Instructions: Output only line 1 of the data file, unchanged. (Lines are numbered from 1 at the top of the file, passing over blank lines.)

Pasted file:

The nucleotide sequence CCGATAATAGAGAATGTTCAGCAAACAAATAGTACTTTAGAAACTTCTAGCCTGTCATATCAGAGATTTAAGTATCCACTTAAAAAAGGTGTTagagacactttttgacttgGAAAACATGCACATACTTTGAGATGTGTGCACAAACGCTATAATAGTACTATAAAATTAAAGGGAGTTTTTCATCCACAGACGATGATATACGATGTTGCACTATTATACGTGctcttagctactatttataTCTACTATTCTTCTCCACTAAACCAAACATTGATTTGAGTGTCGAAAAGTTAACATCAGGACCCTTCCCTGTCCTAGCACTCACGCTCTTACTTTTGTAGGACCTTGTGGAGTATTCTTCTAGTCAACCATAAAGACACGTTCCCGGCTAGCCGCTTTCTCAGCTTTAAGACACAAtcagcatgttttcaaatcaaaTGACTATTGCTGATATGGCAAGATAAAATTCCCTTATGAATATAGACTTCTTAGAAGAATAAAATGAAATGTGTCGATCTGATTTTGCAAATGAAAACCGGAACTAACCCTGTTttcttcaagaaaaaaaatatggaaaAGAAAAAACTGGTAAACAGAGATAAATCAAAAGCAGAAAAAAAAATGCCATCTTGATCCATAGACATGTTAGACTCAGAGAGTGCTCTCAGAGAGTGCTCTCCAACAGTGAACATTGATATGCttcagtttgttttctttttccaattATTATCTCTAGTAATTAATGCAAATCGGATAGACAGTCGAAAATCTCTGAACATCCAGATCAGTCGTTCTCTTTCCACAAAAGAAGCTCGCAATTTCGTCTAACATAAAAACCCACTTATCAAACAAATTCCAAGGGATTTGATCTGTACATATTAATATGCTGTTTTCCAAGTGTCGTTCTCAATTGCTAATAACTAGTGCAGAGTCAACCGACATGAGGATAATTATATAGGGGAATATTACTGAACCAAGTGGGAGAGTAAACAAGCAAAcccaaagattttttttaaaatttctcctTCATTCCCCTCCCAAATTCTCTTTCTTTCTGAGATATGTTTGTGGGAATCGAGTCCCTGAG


The nucleotide sequence CCGATAATAGAGAATGTTCAGCAAACAAATAGTACTTTAGAAACTTCTAGCCTGTCATATCAGAGATTTAAGTATCCACTTAAAAAAGGTGTTagagacactttttgacttgGAAAACATGCACATACTTTGAGATGTGTGCACAAACGCTATAATAGTACTATAAAATTAAAGGGAGTTTTTCATCCACAGACGATGATATACGATGTTGCACTATTATACGTGctcttagctactatttataTCTACTATTCTTCTCCACTAAACCAAACATTGATTTGAGTGTCGAAAAGTTAACATCAGGACCCTTCCCTGTCCTAGCACTCACGCTCTTACTTTTGTAGGACCTTGTGGAGTATTCTTCTAGTCAACCATAAAGACACGTTCCCGGCTAGCCGCTTTCTCAGCTTTAAGACACAAtcagcatgttttcaaatcaaaTGACTATTGCTGATATGGCAAGATAAAATTCCCTTATGAATATAGACTTCTTAGAAGAATAAAATGAAATGTGTCGATCTGATTTTGCAAATGAAAACCGGAACTAACCCTGTTttcttcaagaaaaaaaatatggaaaAGAAAAAACTGGTAAACAGAGATAAATCAAAAGCAGAAAAAAAAATGCCATCTTGATCCATAGACATGTTAGACTCAGAGAGTGCTCTCAGAGAGTGCTCTCCAACAGTGAACATTGATATGCttcagtttgttttctttttccaattATTATCTCTAGTAATTAATGCAAATCGGATAGACAGTCGAAAATCTCTGAACATCCAGATCAGTCGTTCTCTTTCCACAAAAGAAGCTCGCAATTTCGTCTAACATAAAAACCCACTTATCAAACAAATTCCAAGGGATTTGATCTGTACATATTAATATGCTGTTTTCCAAGTGTCGTTCTCAATTGCTAATAACTAGTGCAGAGTCAACCGACATGAGGATAATTATATAGGGGAATATTACTGAACCAAGTGGGAGAGTAAACAAGCAAAcccaaagattttttttaaaatttctcctTCATTCCCCTCCCAAATTCTCTTTCTTTCTGAGATATGTTTGTGGGAATCGAGTCCCTGAG